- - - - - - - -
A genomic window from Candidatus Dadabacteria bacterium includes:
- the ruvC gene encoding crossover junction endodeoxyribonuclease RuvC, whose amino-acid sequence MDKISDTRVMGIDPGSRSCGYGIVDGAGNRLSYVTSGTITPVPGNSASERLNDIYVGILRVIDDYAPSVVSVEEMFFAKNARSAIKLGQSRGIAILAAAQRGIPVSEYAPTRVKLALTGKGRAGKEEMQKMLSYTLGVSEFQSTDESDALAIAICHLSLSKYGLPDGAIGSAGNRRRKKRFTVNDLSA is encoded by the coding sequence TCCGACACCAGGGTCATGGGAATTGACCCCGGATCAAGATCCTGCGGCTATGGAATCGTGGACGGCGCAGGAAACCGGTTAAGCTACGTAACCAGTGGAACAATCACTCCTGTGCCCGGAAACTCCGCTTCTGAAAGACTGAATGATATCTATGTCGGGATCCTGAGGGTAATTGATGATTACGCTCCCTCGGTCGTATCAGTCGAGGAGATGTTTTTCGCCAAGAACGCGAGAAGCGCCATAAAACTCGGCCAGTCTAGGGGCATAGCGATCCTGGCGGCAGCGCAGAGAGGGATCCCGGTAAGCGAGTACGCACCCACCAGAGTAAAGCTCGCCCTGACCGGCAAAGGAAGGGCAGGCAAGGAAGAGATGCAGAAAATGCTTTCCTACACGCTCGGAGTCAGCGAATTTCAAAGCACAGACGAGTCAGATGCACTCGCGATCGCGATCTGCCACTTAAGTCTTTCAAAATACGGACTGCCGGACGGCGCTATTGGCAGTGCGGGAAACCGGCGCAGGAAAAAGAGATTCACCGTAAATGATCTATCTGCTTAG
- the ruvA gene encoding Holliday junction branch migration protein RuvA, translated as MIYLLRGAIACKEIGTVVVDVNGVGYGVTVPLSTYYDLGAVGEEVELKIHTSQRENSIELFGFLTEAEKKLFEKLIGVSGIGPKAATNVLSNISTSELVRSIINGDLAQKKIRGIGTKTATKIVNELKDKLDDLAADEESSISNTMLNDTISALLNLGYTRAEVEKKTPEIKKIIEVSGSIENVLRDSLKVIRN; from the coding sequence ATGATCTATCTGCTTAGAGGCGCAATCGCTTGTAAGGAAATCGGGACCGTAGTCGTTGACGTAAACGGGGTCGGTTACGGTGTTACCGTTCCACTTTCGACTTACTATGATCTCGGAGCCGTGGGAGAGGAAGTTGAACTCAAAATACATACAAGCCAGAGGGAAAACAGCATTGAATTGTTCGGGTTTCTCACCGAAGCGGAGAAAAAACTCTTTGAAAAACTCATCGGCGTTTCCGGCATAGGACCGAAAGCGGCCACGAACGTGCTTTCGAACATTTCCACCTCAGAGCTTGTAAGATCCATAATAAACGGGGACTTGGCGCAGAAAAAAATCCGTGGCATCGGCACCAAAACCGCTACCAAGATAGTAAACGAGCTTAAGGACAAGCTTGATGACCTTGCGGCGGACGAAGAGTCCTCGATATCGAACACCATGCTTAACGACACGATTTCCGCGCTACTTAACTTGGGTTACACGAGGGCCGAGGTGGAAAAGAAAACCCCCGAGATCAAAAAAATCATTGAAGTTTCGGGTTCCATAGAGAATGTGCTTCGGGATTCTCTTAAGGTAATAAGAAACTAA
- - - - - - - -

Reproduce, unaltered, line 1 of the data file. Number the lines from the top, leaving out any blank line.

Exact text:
A genomic window from Candidatus Dadabacteria bacterium includes: